[NOTE: Correction made to the status of the legislation relating to funding the academy and how that impacts reaccreditation. Substantive changes shown in red]
On March 1, 2017, the Academy faces a deadline to demonstrate that it has met the requirements of the Middle States Commission on Higher Education (“MSCHE”) in order to maintain its accreditation. What have we heard from the administration? Crickets. Instead of focusing on the actual concerns of MSCHE, the administration went off on its accountability-diversion strategy of blaming the decision to place the Academy on accreditation warning on a false narrative of pervasive sexual assault and sexual harassment during sea year.
That is not to say that some progress has not been made. One requirement that the Academy must meet is to show that it has taken steps to get Congress to remove the handcuffs placed on USMMA’s ability to spend money. Those handcuffs adversely affect the Academy when it comes to hiring and funding its operations.
Fortunately, the Continuing Resolution that passed in December Proposed legislation in the Senate 2017 appropriations bill for Transportation, Housing and Development (“T-HUD”) included language that freed up 50% of the Academy’s budget by removing restrictions that required approval by DOT before it could be spent. Unfortunately, the House version of the bill did not include that language and the conflict never was resolved before this last session of Congress ended. Thus, no legislation resulted. But, presumably the new session of Congress will start with similar legislation. And, the progress so far may be sufficient to show MSCHE that steps were taken to meet that requirement. The other 50% was still subject to restraints; but, the biggest problems with respect to the funding arose early in each fiscal year and freeing up of half of the funding would eliminate the bottleneck. That should satisfy MSCHE. Why the Academy has chosen not to notify its stakeholders of this important milestone is beyond me.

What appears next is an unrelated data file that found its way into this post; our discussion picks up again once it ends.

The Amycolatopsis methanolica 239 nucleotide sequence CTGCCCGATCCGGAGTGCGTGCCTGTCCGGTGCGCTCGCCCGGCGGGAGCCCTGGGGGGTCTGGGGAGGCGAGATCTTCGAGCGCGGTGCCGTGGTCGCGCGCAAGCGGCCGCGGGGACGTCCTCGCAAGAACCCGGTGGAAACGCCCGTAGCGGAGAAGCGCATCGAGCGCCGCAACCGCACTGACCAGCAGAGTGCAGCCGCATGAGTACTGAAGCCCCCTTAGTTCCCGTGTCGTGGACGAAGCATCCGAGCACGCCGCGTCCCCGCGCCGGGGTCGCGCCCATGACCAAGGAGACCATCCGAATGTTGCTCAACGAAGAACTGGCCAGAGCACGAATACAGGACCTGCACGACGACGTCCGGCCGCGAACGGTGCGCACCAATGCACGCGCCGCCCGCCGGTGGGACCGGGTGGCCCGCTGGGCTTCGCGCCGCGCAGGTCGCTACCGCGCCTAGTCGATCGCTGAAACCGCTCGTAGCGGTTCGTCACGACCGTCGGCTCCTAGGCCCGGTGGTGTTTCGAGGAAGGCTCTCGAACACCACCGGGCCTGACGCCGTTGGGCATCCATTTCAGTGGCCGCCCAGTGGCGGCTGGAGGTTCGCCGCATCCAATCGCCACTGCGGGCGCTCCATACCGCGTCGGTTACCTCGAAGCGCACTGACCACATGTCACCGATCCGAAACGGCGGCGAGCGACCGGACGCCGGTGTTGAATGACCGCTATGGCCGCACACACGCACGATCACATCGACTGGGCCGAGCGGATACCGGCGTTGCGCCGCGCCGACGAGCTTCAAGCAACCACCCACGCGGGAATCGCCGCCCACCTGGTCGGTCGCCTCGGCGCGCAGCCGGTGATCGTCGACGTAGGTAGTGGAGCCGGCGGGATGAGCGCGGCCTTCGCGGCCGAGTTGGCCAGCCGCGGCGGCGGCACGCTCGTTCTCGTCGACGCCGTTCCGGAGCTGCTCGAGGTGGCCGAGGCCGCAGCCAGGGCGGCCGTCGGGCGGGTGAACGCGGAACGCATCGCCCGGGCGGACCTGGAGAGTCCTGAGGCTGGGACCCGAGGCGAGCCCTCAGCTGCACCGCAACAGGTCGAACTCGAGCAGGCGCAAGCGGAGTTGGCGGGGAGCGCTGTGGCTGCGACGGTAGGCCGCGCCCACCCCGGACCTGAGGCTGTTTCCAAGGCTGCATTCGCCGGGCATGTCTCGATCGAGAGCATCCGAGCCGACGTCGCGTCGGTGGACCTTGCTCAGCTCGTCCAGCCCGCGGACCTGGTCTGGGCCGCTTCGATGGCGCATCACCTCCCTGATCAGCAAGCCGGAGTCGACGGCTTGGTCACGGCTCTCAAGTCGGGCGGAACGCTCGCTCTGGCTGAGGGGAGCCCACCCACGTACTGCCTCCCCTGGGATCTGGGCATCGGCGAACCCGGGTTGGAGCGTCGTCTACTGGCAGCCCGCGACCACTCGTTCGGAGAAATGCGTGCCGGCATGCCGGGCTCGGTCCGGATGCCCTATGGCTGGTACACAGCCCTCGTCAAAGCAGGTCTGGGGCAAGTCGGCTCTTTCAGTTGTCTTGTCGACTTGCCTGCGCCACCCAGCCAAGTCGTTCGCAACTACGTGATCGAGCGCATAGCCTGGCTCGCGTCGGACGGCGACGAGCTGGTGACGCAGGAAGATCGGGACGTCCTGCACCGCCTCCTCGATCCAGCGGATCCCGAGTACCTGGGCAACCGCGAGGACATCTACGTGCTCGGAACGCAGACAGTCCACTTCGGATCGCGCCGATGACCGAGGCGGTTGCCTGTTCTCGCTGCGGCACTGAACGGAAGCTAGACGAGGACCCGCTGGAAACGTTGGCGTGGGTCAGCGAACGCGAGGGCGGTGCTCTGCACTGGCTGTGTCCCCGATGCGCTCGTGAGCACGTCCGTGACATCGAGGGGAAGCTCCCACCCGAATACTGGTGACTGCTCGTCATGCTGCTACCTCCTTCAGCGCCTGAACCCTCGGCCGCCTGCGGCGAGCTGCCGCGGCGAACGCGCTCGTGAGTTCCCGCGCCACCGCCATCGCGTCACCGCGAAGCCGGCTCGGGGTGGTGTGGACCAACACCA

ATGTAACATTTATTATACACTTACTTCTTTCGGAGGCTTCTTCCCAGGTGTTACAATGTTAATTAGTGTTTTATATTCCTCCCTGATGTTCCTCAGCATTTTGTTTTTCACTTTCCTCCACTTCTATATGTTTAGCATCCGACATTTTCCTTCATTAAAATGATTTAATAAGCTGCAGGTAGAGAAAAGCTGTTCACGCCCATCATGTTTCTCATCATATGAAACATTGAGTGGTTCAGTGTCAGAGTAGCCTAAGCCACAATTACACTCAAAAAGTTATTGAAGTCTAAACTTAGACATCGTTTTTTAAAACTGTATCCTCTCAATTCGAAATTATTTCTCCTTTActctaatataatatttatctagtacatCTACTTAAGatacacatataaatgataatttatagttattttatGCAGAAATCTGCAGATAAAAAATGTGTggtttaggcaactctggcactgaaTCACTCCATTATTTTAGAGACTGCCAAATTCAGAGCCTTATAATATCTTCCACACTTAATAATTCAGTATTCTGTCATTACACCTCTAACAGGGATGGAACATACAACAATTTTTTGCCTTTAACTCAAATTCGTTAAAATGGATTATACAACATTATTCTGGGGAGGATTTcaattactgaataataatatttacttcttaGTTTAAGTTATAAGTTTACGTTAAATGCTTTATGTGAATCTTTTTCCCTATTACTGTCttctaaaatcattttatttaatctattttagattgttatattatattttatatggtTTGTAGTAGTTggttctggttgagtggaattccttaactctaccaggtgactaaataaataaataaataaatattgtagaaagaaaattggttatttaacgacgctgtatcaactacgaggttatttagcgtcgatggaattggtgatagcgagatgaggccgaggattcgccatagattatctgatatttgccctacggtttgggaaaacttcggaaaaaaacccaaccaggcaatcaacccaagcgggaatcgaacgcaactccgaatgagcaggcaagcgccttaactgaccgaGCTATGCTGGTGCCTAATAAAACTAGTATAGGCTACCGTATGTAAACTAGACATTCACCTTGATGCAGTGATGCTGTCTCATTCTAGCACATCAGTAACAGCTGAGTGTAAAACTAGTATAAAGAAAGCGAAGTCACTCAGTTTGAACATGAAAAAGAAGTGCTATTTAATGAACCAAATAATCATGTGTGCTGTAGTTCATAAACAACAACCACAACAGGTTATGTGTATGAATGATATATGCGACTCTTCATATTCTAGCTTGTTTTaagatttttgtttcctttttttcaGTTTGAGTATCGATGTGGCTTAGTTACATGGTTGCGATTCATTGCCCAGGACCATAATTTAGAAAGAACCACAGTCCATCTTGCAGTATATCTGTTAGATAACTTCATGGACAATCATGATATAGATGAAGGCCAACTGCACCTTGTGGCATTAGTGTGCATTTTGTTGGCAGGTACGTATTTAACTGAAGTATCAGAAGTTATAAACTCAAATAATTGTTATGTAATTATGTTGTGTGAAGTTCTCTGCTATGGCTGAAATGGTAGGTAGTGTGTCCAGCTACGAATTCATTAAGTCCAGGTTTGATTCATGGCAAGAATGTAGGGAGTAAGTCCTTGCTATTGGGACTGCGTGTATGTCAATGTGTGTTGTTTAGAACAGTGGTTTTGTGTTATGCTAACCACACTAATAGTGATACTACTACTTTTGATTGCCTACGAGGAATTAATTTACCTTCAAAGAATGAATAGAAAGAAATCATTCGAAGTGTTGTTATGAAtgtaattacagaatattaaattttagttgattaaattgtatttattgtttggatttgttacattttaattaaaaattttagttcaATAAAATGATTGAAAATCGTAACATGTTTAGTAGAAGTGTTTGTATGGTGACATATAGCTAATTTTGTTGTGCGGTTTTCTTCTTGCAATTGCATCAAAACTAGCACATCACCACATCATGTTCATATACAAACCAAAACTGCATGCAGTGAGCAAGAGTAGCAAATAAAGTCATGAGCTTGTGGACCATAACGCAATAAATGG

Of course, given the overall radio silence about any effort to address the MSCHE requirements, the administration’s failure to note that Congress
acted attempted to address the one requirement that was in Congress’ power to address should not be surprising — it’s been more than six months since the Academy’s web page dedicated to the reaccreditation issue was last updated.
The last official communication I can find about the effort to address the MSCHE requirements is in the Academy’s December 16, 2016 news bulletin — which reported on the month-old news of what Superintendent Helis told the Congressional Board of Visitors about the accreditation effort on November 14, 2016:
“In addition, I explained that as part of our re-accreditation with the Middle States Commission on Higher Education (MSCHE), we are implementing new assessment models to improve our campus-wide effectiveness.”
Talk about bureaucratic double-speak. I summarized the MSCHE requirements in this post. I’m sure MSCHE will be just as puzzled as I am as to how “implementing new assessment models to improve our campus-wide effectiveness” fits in to those requirements.
Superintendent Helis should be giving regular updates to all stakeholders on the progress the Academy is making towards meeting each and every one of the MSCHE requirements. But I’m sure he will go about that with the same urgency he has shown towards releasing the LMI culture study. Remember that study? The administration claimed the need for the study was so urgent that it had to be completed in 60 days. And it has now sat on the results of the study for almost 30 days.